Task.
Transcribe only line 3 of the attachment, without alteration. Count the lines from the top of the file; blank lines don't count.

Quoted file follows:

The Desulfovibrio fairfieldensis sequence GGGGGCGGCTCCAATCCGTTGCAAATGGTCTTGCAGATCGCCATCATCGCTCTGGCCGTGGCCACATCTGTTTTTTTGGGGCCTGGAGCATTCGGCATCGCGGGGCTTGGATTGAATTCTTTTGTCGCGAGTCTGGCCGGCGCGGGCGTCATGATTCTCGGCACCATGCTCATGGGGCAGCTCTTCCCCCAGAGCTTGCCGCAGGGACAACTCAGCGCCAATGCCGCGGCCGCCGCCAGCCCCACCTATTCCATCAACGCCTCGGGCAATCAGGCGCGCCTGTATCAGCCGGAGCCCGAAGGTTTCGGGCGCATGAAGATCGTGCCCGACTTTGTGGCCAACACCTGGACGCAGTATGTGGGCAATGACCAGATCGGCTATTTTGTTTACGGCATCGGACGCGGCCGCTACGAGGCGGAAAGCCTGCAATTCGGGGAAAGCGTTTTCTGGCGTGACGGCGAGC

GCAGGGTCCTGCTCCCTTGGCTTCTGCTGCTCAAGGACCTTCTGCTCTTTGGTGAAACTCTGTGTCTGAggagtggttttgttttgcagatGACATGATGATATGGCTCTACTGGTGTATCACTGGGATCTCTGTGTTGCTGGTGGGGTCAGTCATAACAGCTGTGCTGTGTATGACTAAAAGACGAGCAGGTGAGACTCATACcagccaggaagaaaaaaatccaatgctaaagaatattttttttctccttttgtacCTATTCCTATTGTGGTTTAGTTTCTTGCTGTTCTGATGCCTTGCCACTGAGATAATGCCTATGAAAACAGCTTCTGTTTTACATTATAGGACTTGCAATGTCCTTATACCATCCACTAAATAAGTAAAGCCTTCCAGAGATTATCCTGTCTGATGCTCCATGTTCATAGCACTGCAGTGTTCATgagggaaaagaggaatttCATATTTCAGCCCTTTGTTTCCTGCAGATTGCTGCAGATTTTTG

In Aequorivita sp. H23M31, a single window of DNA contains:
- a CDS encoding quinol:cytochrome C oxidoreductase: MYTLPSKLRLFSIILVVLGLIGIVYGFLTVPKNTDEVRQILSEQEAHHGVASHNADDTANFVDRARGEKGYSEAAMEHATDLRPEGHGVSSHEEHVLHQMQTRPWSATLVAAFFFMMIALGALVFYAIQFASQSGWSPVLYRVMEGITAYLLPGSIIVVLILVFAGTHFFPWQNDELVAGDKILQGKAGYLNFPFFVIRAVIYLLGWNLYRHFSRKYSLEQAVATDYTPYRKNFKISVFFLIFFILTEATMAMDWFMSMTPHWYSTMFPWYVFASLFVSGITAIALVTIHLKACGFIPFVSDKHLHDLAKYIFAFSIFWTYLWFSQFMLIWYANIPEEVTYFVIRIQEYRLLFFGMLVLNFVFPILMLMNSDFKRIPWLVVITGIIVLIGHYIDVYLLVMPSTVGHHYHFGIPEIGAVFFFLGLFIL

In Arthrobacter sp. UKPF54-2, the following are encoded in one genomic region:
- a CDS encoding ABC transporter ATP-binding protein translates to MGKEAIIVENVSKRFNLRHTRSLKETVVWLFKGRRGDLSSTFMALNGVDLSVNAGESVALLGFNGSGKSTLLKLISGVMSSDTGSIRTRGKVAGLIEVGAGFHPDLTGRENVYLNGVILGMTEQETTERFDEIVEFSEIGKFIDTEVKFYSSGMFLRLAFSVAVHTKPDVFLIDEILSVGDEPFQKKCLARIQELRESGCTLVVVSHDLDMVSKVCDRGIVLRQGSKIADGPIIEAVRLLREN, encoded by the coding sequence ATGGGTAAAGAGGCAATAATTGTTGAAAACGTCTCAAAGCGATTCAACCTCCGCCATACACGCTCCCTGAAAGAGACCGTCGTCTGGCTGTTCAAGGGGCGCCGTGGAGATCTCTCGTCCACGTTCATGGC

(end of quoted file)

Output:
In Aequorivita sp. H23M31, a single window of DNA contains: